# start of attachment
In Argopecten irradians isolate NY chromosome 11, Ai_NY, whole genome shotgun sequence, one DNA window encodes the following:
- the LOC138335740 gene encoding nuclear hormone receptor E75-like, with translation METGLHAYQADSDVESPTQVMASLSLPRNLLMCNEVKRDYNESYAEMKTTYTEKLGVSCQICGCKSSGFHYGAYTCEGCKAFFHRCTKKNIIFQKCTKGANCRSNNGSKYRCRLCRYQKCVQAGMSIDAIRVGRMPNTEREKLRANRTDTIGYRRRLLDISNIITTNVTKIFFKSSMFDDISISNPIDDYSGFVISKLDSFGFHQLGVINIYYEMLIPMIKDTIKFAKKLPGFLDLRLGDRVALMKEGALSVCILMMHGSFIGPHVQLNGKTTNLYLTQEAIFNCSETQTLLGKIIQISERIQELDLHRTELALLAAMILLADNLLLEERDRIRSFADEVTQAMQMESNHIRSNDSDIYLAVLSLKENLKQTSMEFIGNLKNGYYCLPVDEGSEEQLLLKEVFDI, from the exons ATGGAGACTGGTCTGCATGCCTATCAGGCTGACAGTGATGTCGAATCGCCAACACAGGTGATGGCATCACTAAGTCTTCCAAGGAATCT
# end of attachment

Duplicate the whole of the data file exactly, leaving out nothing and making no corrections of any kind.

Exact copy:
In Argopecten irradians isolate NY chromosome 11, Ai_NY, whole genome shotgun sequence, one DNA window encodes the following:
- the LOC138335740 gene encoding nuclear hormone receptor E75-like, with translation METGLHAYQADSDVESPTQVMASLSLPRNLLMCNEVKRDYNESYAEMKTTYTEKLGVSCQICGCKSSGFHYGAYTCEGCKAFFHRCTKKNIIFQKCTKGANCRSNNGSKYRCRLCRYQKCVQAGMSIDAIRVGRMPNTEREKLRANRTDTIGYRRRLLDISNIITTNVTKIFFKSSMFDDISISNPIDDYSGFVISKLDSFGFHQLGVINIYYEMLIPMIKDTIKFAKKLPGFLDLRLGDRVALMKEGALSVCILMMHGSFIGPHVQLNGKTTNLYLTQEAIFNCSETQTLLGKIIQISERIQELDLHRTELALLAAMILLADNLLLEERDRIRSFADEVTQAMQMESNHIRSNDSDIYLAVLSLKENLKQTSMEFIGNLKNGYYCLPVDEGSEEQLLLKEVFDI, from the exons ATGGAGACTGGTCTGCATGCCTATCAGGCTGACAGTGATGTCGAATCGCCAACACAGGTGATGGCATCACTAAGTCTTCCAAGGAATCT